The Algona Upper Des Moines from Algona, Iowa on March 15, 1899 · Page 1
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The Algona Upper Des Moines from Algona, Iowa · Page 1

Algona, Iowa
Issue Date:
Wednesday, March 15, 1899
Page 1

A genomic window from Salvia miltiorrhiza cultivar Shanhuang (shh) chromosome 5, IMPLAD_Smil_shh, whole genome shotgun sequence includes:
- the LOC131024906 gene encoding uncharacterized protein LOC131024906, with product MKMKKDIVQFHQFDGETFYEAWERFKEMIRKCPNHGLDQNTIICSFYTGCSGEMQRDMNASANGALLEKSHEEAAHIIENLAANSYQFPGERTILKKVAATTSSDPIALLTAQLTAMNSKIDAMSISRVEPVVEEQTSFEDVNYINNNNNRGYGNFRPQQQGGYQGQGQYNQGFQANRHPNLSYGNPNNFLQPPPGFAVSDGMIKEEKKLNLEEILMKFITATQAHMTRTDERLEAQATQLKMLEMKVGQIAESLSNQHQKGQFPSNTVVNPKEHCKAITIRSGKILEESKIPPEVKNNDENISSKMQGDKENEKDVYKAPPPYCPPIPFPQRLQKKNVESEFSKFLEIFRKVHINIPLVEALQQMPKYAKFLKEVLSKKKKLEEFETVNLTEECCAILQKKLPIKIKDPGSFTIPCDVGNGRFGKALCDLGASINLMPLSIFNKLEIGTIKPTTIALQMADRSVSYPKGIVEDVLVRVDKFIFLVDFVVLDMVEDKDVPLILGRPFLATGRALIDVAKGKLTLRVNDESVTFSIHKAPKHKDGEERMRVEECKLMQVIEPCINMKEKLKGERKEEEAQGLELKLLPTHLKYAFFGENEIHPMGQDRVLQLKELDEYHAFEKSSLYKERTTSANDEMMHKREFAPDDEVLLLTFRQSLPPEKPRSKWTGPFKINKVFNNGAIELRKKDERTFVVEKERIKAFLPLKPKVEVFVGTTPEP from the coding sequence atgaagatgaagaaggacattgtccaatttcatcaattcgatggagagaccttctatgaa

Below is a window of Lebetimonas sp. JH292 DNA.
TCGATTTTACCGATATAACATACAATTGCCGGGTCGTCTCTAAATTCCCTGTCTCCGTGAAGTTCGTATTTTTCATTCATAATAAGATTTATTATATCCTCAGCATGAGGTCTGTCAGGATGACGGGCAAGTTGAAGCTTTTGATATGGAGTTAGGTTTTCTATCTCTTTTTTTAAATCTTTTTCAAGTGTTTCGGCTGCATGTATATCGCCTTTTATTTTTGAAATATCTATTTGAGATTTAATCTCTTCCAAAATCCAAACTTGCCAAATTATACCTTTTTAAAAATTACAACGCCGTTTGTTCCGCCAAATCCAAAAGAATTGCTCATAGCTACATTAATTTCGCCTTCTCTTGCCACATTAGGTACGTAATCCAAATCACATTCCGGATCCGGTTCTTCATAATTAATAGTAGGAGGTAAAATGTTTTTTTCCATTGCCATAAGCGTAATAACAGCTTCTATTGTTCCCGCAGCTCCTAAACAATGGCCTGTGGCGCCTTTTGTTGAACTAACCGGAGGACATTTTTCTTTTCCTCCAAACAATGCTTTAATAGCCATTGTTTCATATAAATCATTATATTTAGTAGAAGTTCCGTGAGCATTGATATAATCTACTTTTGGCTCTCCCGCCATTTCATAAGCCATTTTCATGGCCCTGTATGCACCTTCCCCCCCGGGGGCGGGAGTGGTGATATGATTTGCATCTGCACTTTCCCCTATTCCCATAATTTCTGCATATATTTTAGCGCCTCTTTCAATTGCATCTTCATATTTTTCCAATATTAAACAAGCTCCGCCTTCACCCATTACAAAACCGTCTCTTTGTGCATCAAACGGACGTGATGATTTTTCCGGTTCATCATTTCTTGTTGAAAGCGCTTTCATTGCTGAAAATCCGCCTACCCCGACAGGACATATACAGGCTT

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ESTABLISHED 1865* ALGONA, IOWA, WEDNESDAY, MARCH 15, 1899, VOL. XXXttl-NO, 52, Call and See our. Dried Fruits. % Also a nice line of Choice Can Goods. M. Z. Grove & Son. Garnets, The Carpet Season is Here And we are better prepared than ever before to furnish any grade you want. We have a larger stock than ever before carried in the county, consisting of All-wool Ingrains, Cotton Chains, Axminster, Velvet Brussels, Saxony Brussels, etc. Big line of Floor Mattings and Linoleums, all at rock bottom prices Geo. L. Galbraith. J. T. Chrischittes, G. G. Hudson, T. H. Lantry, James Patterson, President. Vice President. Treasurer. -Secretary. ALGONA MILLING COMPANY. - [INCORPORATED.] - HIGHEST PRICES PAID for all kinds of Grain and Seeds. Dealers in Hard and Soft Coal. Manuf acturers of Strictly High-giade Flour. Special attention paid to the Owing to the large and constantly increasing demand for our superior grade of flour we are enabled to offer from 5 to 10 cents per bushel above the market price for good wheat. F. W. DINQLEY, Manager. FINANCIAL. Kossuth County State Bank, $5O,OOO. AJjS-O3!T^., XO'W.A.. Deposits received, money loaned, foreign and domestic exchange bought and sold. Collec tlons made promptly; and a general banking business transacted. Passage tickets to or from the old countries sold at lowest rates. WM. H. INGHAM, President; T. CHBISCHILLE8, Vice Pres; LEWIS H. SMITH, Cashier Directors— Wm. H. Ingham, John G. Smith, J. B. Jones, T. OhrischilleB, Lewis H. Smith, J. W, Wadsworth, Barnet Devine. First National Bank of Algona. CAPITAL .............................. I50.00C AMBROSE A. CALL ................. President I Wtl. K. FERQVSON ............. . ....... Catlaer ..... , ..... :..-nc*Pretident\ OSAS. A. PALUEK ............ AmUtant Cashier Directors-D. H. Hutchins, S. A. Ferguson, Philip Dorweiler, P. H. Vesper, Ambrose A. Call, R. H. Spencer, Wm. K. Ferguson. Money always on hand to loan at reasonable rates to parties furnishing first-class security Special attention giYen to collections. Qffieert and Direetort— A. D. Clarke, President, O. C. Chubb, Vice Prest., Thos. H. Lantry, Cashier, Geo. L. Galbraith, Fred. M. Miller. Myron Schenek, Thos. F. Cooke. CASH CAPITAL, $50,000. General Banking. PBIY4TS 8&FBTY D8P08W T4VLTB on time deposits. WATVH 0$NO P4Y, Artesian w«« contractor. I have tbe only caWe steam drilling machine owneu in the cSwts '\ttote welliftor water supply tortowns, cities/ and railroads. Special attention to wWVoi*. TPsjfenales made. I em- •only ejpSrt IrJuiw. Addreas A. LOOK TO YOUR EYES. •W- 7P, JRXJPJCP, Opthalmic Optician. The most difficult cases of children a specialty. Do your eyes ache, smart, water, become inflamed, or pain is the eyeball, orbit, temple or forehead? If so you should consult a competent optician, with the latest scientific method of correcting all errors of refraction. Examination and consultation («», Office over B, jr. Gttwore's store, L&sTAfc 'l-'-iio i SlV NEWS OF THE RAILWAYS. Surveyors Are Setting Grade Stakes for the Iowa Central. Bids for Oracling to Bo All In by To- day—Oorwlth People Do Some Kicking. Grading contractors have boon busy the past week looking 1 over the proposed line of the Iowa Central from Belmond. Engineer Hill was in Algona Saturday helping to expedite the work. Bids for the grading are due to be all in by today, hence the necessity for rapid work. The surveyors began hist week Monday setting the grade stakes from Belmond this way. This work will consume at leastlhroe weeks, and now in view of the late snow storm it may take longer. Engineer Hill said the grading would begin just as soon as the ground is dry enough, but there is no economy In attempting that work in frost or wet ground. We have it on good authority—not from the board of strategy—that the Iowa Central will have trains running into Algona by the first of August next. The company has a longer lime, but are apparently just as anxious to got hero as Algona is to have them. Corwith linn Its Troubles. Corwith has been agitated about several things connected with the Iowa Central extension. The Crescent says: The agents of the railroad company when endeavoring to induce the people to vote a tax for the building of the line agreed to run on section and half section lines so far as practicable; but in running a direct line from Bolmond to Algona they found it impracticable to Follow said linos, as it would mean more miles of road. Hence the selfishness of the company. In running directly across a number of well improved farms it has materially injured these farms, without a competent recompense to the owners, therefore the selfishness of the farmers in objecting to the road passing through their farms. Who would not object? Now comes the location of the depot in Corwith. The farmers from the south demand the location of the depot on the south side of the M. & St. L., for selfish reasons, merely that the drive may not be solong. TneCorwiUi people for selfish reasons are divided and sub-divided into factions; one faction wants it on the south side of present track that they may enhance the value of property and increase the sale of lots or add to the business interests. Another faction wants it on the north side for the above reasons, and numerous other reasons—each individual with an eye single to his own interests, with everything but the main object in view, that of the greatest good to the town. Surely man is un unselfish creature! Now Town of Loud UocU. J. R. Jones tells the newspaper man that the first town west of Burt will probably be called Lone Rock,.and that the town is already platted. The Northwestern, he says, is getting the material on the ground for the rapid completion of the line as soon us the weather will permit. The next town west it is presumed will be named Fenton. Both are bound to be good trading points. They are in as good a section of the country as the sun shines on. The Lone ROCK creamery, H miles north of the proposed station, will be removed to town. The New Depot. There is a good deal of speculation as to where the depot of the Iowa Central will be located. Many are hoping it will be east of the Northwestern track, but the chances seem to bo more favorable for its location some where between the Spongberg and Slagln properties. This comes very near to being an official statement, but plans may be changed. On the score of convenience to other lines of road it looks as if this might be the location adopted. The line comes into Algona not far from the creamery building. AN OLD-TIME EAILWAY BOOM. Peter H. Kurt Tells About the Original Plan of the Northwestern to Go to Swan Lake. When the Northwestern railway came to Algona it was the intention to branch off as it is now doing from Burt into Emmet county. Peter H. Burt tells about the activity in old Armstrong: On the 28th day of June, 1880, there was a petition circulated and signed by a majority of the resident freehold taxpayers of Armstrong town ship, asking that a special election he called for the purpose of voting, or submitting to a vote, the question of a five per cent, tax in favor of the Toledo & Northwestern railway, which railway was to run from a point in Kossuth county to a point near Swan Lake, Iowa, and with the explicit understanding that there must be a depot built in the north half of Armstrong township. It appears that in compliance with this petition the trustees called a special election on the 8th day of July, 1880. At that election there were 43 ballots cast—that I believe was the entire voting force of the township at that time— 26 of these ballots were against taxing the township, but this result was not satisfactory to the parties running the paper line and they worked up another special election for the 28th day of the same month and year, at which there were but 31 votes cast, 22of which were for taxation, the only difference in the agreement being that there was to be a depot built in the east half of Arm strong township. The writer remembers being at both these special elections and noting the feverish excitement of his confident neighbors. Some of the "railroad drummers" at the last election, it is stated, displayed rolls of paper money, making believe, no doubt, that tbeli road meant bueine&s,and many believed so, but the same rejojaioB on paper to tbis. day, RittarJ® we fc&d all our day dreams of a railroad among us, now strong, now weak, as they re- jeived the periodical pulse of land boomers, must repeatedly dwindle and 31e because they were out of line with the actual condition of things. One or two of our early settlers used to flatter hemselves that the Bat west of the old bridge would in their day display the Busy streets of a thriving towu^ but this too proved itself to be among the 'oollsh things of man's imagination. MISCELLANEOUS LOCAL, Opinions W mi tod. Prof. Spencer hands us the following: Persons who attended the Algonaen- sertalnment course are invited to write HI a postal card the entertainments in ;he order in which they were best iked. Also whether you would wish ;o hoar any of them again upon a different subject. N. SPENCER. Woman SufTrnuo Lecture. Miss Mary G. Hay of Now York will speak upon woman suffrage In the lourt house hall on Tuesday evening next, March 21. Miss Hay comes very ilghly recommended as a speaker. Lot Ulhoarhor. On Tuesday afternoon at nilf past 3 o'clock, Miss Hay would bo leased to moot the ladles of Algona at ,ho homo of Mrs. W. H. Ingham. A ordlal invitation is extended to all interested. liort llnrr IB No Hotter. A letter received yesterday from 3ampton says that. I3ort Barr is no bot- ,er and is very low. Both Dr. and Mrs. 3arr are now with him, the latter hav- ng arrived recently from California, in case Bert's condition improves enough to permit of his removal It Is the Intention now to take him to Arl- just as soon as possible, In the lope that climatic conditions there may help him out. Qunrton'B Idea. Judge Quartan believes the naturali- sation laws should be strictly adhered to. After ho had finished questioning i foreigner in court Monday the appli- 3ant for papers put on his hat and started out, only to be stopped by the iourt and told not to wear his hat In the court room; that while It was not a part of the law as made and provided, yet It was a part of good American clt- nenship that ho should show a proper respect for the dignity of the court. The judge's admonition was good. Too many people forget themselves on occasions like this. Now Implement JTouno. Articles of incorporation for the McDonnell Implement company were lied with the county recorder Monday. They are signed by M. P. McDonnell and A. A. Cooper Jr. The capital stock is $7,500, the place of business Algona, arrd the nature of the business ihut of handling and selling farm machinery. If we are correctly, informed ,he new company has not yet closed he deal for a site for their building, but negotiations to that end are pend- ng and a conclusion will be reached soon. This will add another substantial business house to Algona. Another DniB Store. Algona is to havu another drug store, Elalph Miller having decided to move :iis drug stock here. He expects to before during the present week, and will occupy the building now used by Grove & Son as a grocery. This decision has oeen reached largely on account of Mrs. J. B. Winkel, who, since the death of her son Edgar at Chickamauga last summer, has wished to have her daughter with her. Grove & Son are as yet undecided about a room for their grrocery stock, but one will no doubt bo Found that will accommodate them. They have no intention of quitting business. Tlie lilliikmanu Are Hack. About a year ago the board of supervisors appropriated $150 to send John Blinkman and family to a warmer country. There may be a bit of irony in that statement, but they only went as far as Booneville, Miss. They are all back here again, having recently arrived by team, the same as they departed. Of course they are out of funds, and it is presumed the county will have them to take care of again. We have an idea that this class of people could be cared for at less ex penso if sent to the poor farm; at least they could be made to earn a part of their living there, if not all of it. The county maintains a poor farm of 240 acres, where there is abundant opportunity for the development of muscle. Tuberculosis Near I^aureua. Dr. E. E. Bayers spent four days last week at Laurens, being called there in the capacity of assistant state veterinarian to look after some supposed cases of tuberculosis. He made tests of two entire herds of cows near that place, in each of which he found a well developed case, and the animals were killed. Tuberculosis seems to be a revelation to the farmers over there, and much excitement was caused by the finding of cases thoroughly developed, as were the two discovered. One man who owns a herd of forty cows offered to pay the expense of having bis entire herd tested, but the doctor could not spare the time to do the work on this trip. Of the two herds tested, numbering about forty head, no traces of the disease were found in any except the two named. It is not unlikely that the time is not far distant when a certificate of good health will be as essential to the sale of a cow as is an abstract of title to a piece of real estate. It ought to be so regulated by statute, and would be the means of preventing thousans of cases of consumption that are now contracted directly as a result of the use of milk from diseased cows. Nothing Better to be had for the money Than The Coffee that we handle. IT Langdon & Hudson. A Little Money only is required down to purchase from me a piano, organ or sewing machine. I sell them on the monthly payment plan, which gives you Plenty of Time in which to pay the full amount of purchase price, and the payments are so small each month that no family of ordinary means need be without a Kimball Piano, an organ, or a sewing machine in the house. If you are in the market for any of these, just drop me a postal card—I will do the rest. O. U Tf\YLOR, ALGONA, IOWA. A. fjIIMOUIt, I'raitdent, K. V. KEITH, Vice I'reridenl, M. X01IENOK, Xemlarv, J. W, WAOXWOltTH, Treasurer. DIRECTORS?-" O. 11. IimOIIINH, t'lUtTK DKVINE, VlfAH. WOONTMt, H. HTKUHHY, O. H, ANdUH, J. H. H'fAOY, The Farmers' Milling Co. OWNERS AND OPERATORS OF THE ALGONA ROLLER MILLS. Can furnish the trade with choice flour from selected wheat; also bran, shorts, and ground feed in lots to suit purchasers. This Is a farmers' company and solicits the farmers' business. EaccJia/aag-e "Vs7"or3s: a Speclaltjr. Highest cash price paid for good wheat. We can and will do as well by you as any mill la Iowa. Give the new company a trial, /. Ji. HOFIU8, General Manager. SAMSON & PAINE, DEALERS IN Grain, Feed SEE ThoB, P Coofee (or ten-year 6 per cent, farm lottos—optioap pay* ments. - We pay the very highest prices for all kinds of grain, sell ground feed, which we deliver to any part of the city, and sell and deliver hard and soft coal at lowest prices. t^TLeave orders at Samson's abstract office in Optra Houtt> block. The Red Elevator, C. & N. W. depot, Phone H. ALGONA. One Hundred Dollars— Is offered to any person who can duplicate the C. C. Samson. B. F. Grose SAMSON & GROSE, [Successor* to Hay & Rice,] ABSTRACTS REAl. ESTATE L.OAN8. CIGAR FOR 5 CENTS. SCHU & WATERHOUSE, WOOD I am prepared to furnish Green or Dry BODY WO either 4-foot or etove length, bard or soft, i« ftojr quantity deelred.